Yemeni bombmaker may be key to understanding latest underwear bomb
News traveled fast on Monday when word first broke that U.S. intelligence officials had seized a bomb meant to take down a U.S.-bound jetliner. Now, attention is shifting to the man believed to be behind the bomb, the same man believed to be behind the attempting bombing of a Northwest Airlines flight in 2009.
The FBI is picking apart a bomb it says was central to a foiled al-Qaeda plot to blow up an airliner bound for the United States.
The bomb, believed to be designed to be hidden in the wearer's underwear and a more sophisticated design that the failed underwear bomb that was used in an attempt to bring down a Northwest airlines flight to Detroit in December 2009. This version would have been triggered by chemicals alone, without metal parts, leaving law enforcement to determine whether existing airport safe-guards would have detected it.
The device was seized by the CIA in the Middle East, before it was ever earmarked for a specific flight, officials said. But, for all of that, the man believed to be behind this terrorist device, Ibrahim al Asiri, the bomb maker for al-Qaeda in the Arabian Peninsula, may be the bigger story.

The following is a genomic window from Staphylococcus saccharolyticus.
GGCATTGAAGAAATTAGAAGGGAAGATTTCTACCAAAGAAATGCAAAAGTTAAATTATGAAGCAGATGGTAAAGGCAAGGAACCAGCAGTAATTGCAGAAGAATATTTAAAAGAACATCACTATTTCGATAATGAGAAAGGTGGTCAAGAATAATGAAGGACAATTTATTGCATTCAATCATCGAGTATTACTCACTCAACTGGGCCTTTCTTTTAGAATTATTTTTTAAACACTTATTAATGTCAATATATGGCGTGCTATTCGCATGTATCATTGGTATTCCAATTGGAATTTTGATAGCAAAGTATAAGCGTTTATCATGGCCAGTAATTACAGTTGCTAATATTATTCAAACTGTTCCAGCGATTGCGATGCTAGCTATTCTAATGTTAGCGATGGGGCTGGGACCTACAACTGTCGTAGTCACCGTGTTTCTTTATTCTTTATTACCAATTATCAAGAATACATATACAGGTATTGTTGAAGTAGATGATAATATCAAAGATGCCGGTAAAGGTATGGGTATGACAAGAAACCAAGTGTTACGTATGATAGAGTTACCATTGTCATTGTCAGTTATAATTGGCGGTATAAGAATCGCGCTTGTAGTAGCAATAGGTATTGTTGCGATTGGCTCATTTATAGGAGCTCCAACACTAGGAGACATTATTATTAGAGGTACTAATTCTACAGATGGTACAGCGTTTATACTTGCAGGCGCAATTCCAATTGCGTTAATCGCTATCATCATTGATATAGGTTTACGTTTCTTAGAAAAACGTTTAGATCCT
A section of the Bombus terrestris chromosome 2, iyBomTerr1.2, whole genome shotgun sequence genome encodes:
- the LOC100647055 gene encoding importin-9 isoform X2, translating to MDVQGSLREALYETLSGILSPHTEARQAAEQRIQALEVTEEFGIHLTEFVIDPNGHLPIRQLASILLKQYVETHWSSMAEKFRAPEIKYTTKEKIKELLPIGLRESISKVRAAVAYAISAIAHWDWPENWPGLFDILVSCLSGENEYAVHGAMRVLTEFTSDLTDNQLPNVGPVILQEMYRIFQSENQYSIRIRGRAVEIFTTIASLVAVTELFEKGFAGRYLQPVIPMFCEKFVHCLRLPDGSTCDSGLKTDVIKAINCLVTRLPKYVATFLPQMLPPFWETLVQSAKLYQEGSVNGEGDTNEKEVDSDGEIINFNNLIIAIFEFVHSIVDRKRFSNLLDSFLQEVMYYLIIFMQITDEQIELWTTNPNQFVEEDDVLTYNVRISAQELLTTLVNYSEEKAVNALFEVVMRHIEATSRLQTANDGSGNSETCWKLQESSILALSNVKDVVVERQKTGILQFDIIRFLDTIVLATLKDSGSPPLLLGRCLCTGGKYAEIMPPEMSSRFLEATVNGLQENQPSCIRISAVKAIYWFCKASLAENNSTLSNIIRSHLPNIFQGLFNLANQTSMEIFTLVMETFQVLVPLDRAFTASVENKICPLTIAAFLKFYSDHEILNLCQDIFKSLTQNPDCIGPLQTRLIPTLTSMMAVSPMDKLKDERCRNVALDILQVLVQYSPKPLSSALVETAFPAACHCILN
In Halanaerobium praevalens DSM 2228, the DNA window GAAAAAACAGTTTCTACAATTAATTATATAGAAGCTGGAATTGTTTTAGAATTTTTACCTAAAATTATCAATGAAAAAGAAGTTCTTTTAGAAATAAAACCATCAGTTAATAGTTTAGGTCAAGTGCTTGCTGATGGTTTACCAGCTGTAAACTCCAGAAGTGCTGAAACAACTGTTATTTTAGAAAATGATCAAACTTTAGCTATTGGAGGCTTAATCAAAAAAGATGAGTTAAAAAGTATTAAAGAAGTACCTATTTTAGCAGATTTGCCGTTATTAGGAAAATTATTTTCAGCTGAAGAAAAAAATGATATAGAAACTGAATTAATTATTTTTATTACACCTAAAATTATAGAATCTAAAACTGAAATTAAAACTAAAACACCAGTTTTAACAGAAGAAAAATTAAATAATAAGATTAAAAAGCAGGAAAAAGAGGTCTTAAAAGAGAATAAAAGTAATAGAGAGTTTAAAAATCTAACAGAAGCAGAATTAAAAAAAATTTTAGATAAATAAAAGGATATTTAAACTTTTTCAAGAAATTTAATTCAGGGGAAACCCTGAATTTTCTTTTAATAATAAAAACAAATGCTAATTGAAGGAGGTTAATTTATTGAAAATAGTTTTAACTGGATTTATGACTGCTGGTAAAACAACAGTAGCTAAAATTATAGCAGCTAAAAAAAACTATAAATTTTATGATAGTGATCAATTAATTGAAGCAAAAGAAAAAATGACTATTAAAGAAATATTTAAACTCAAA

Tom Finn, the Yemen-based correspondent for Reuters, said the Yemen branch of al-Qaeda has taken advantage of the instability in that country to gain power and prominence in the global terrorism fight. al Asiri is a major part of that.
"He's suspected to be the chief bomb-maker," Finn said. "He's known for making explosives with PETN, which is a powerful plastic explosive. There's been speculation about whether he's alive or whether he's been killed in a U.S. drone strike. But as of now, it points to this man."
Finn said people in Yemen have heard in recent days that the U.S. is intending to intensify its use of unmanned aerial drones in Yemen to target fighters — like al Asiri.
"This group, for the first time, has staked out their own territory in the south. The fear is, with these enclaves, that they will have more breathing room, more elbow room to launch these sort of international attacks," Finn said.
"The Takeaway" is a national morning news program, delivering the news and analysis you need to catch up, start your day, and prepare for what's ahead. The show is a co-production of WNYC and PRI, in editorial collaboration with the BBC, The New York Times Radio, and WGBH Radio Boston.